probably be better threatening an application to court for an injunction.

course, there is nothing whatsoever to stop them sticking up a 2 m high fence
immediately on their side of this fence.

that answer the question? Can I help further? Can I answer any specific points?

Please don't forget to
positively rate my answer service even if it was not what you wanted to hear. You
should now see a series of buttons which enable you to rate my answer service

If you don't rate it positively, then the site keep your deposit and I get 0 for
my time. It is imperative that you give my answer a positive rating.

It doesn't give me, "a pat on the head", "good boy" (like ebay), it is my

If in ratings you feel that you expected more or it only helped a little,
please ask.

The thread does remain open for me to answer follow-up questions after rating
my answer service.

Customer: replied 4 years ago.

Thanks for the response, yes the site is misleading and I will rate your response


It feels like they 'have us' and we can't do anything without incurring legal costs. However, we can't raise the height of our fence above 2mtrs with out planning permission?


I did speak to planning prior to us know we owned the boundary and subsequently to Citizen's advice who advise they couldn't apply for planning permission as its our boundary - ownership of the boundary seemed to overide them being able to apply for permission? However, your advice seems to suggest they could apply for planning permission?

Expert:  Stuart J replied 4 years ago.

The planning
department will not get involved with boundaries (unless there is a planning issue) nor will any other department
in the council and nor will the police.

The land registry
will simply point to the deeds and say that is how it is, they will not make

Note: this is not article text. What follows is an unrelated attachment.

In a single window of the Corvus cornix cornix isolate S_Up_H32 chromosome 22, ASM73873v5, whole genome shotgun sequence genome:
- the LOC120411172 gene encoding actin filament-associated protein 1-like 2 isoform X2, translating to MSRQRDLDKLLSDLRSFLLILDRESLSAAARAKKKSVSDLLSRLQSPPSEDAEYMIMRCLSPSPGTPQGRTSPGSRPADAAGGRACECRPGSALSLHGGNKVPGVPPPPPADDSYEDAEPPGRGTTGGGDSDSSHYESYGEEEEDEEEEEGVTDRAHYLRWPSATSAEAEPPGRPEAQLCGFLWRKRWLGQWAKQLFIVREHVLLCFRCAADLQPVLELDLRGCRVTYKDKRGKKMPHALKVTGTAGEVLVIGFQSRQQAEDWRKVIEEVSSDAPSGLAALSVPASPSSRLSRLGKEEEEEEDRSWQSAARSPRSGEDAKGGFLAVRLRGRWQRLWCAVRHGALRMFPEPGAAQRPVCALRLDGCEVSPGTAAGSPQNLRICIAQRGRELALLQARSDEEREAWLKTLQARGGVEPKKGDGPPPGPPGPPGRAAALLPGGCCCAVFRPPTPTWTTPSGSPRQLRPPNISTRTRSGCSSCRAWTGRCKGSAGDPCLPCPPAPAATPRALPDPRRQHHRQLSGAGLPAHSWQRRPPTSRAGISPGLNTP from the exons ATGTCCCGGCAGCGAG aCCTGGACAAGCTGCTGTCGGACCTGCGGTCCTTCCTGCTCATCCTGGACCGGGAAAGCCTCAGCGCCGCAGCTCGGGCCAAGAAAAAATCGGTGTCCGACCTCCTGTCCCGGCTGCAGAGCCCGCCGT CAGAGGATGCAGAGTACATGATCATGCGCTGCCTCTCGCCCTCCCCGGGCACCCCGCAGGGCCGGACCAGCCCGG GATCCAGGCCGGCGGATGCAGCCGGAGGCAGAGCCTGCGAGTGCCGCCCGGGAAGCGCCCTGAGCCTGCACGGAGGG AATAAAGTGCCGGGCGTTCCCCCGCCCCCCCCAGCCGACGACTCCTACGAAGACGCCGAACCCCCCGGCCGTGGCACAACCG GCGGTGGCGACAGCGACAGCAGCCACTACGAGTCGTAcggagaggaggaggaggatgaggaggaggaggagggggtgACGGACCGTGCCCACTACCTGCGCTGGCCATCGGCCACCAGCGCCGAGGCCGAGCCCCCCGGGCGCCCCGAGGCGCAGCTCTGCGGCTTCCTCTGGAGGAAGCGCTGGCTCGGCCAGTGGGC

an interpretation.

I think it unlikely
that the planning department are going to get heavily involved over the fact
that the fences over 2 m high but it depends if whoever it is in the planning
department decides to take it under their wing and go off on a bit of a mission
with this.

Ownership of a
boundary is immaterial with regard to planning permission. Surprisingly may
seem I can apply for planning permission on a piece of land that I do not own.
This happens with people who are buying property subject to planning permission
where they will not buy it if they do not get it.

Remember that the
boundary is an imaginary line. If a fence post is on the boundary and is 100
mm², then by offsetting another fence by 50 mm it comes entirely within the
curtilage of the person erecting it.

You do incur costs
to get to court but provided you get the injunction, you can ask for costs to
be awarded against the neighbour.

If you send a
solicitors letter (which will obviously cost you money) and the matter goes to
court, you will get those costs back. If the neighbour capitulates without
going to court, or without you issuing court proceedings, then you don't get
the costs back.

If you issue
proceedings and then the neighbour capitulates you can then apply to court for
a "wasted costs" order which are all the costumes incurred in seeing solicitors
and issuing the legal proceedings which you would not have had to have done if
the neighbour had played ball in the first place.